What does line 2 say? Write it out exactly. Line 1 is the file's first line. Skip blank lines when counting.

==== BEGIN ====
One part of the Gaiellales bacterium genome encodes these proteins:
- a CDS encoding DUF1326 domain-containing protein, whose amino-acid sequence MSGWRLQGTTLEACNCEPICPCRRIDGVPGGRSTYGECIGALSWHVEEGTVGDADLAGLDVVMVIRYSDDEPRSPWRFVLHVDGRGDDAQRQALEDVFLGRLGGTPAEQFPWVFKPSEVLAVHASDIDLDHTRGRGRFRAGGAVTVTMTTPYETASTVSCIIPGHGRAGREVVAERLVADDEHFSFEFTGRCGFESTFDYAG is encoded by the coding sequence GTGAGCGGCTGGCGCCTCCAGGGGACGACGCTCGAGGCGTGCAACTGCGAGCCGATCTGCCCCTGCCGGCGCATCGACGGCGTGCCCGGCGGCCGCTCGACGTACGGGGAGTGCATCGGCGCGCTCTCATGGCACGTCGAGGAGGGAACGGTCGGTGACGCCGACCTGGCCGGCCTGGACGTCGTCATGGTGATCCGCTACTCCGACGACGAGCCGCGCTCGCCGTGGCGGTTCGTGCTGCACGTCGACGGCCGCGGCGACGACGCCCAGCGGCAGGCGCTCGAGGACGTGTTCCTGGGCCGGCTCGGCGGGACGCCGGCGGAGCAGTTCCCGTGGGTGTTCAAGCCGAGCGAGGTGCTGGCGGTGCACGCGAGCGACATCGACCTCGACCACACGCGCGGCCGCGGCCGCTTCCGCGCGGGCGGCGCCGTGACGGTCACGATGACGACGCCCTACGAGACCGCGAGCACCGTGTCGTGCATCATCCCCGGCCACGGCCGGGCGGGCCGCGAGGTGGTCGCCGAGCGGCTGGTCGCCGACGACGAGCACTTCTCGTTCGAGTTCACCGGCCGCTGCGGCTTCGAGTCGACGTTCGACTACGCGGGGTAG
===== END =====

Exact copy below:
- a CDS encoding DUF1326 domain-containing protein, whose amino-acid sequence MSGWRLQGTTLEACNCEPICPCRRIDGVPGGRSTYGECIGALSWHVEEGTVGDADLAGLDVVMVIRYSDDEPRSPWRFVLHVDGRGDDAQRQALEDVFLGRLGGTPAEQFPWVFKPSEVLAVHASDIDLDHTRGRGRFRAGGAVTVTMTTPYETASTVSCIIPGHGRAGREVVAERLVADDEHFSFEFTGRCGFESTFDYAG is encoded by the coding sequence GTGAGCGGCTGGCGCCTCCAGGGGACGACGCTCGAGGCGTGCAACTGCGAGCCGATCTGCCCCTGCCGGCGCATCGACGGCGTGCCCGGCGGCCGCTCGACGTACGGGGAGTGCATCGGCGCGCTCTCATGGCACGTCGAGGAGGGAACGGTCGGTGACGCCGACCTGGCCGGCCTGGACGTCGTCATGGTGATCCGCTACTCCGACGACGAGCCGCGCTCGCCGTGGCGGTTCGTGCTGCACGTCGACGGCCGCGGCGACGACGCCCAGCGGCAGGCGCTCGAGGACGTGTTCCTGGGCCGGCTCGGCGGGACGCCGGCGGAGCAGTTCCCGTGGGTGTTCAAGCCGAGCGAGGTGCTGGCGGTGCACGCGAGCGACATCGACCTCGACCACACGCGCGGCCGCGGCCGCTTCCGCGCGGGCGGCGCCGTGACGGTCACGATGACGACGCCCTACGAGACCGCGAGCACCGTGTCGTGCATCATCCCCGGCCACGGCCGGGCGGGCCGCGAGGTGGTCGCCGAGCGGCTGGTCGCCGACGACGAGCACTTCTCGTTCGAGTTCACCGGCCGCTGCGGCTTCGAGTCGACGTTCGACTACGCGGGGTAG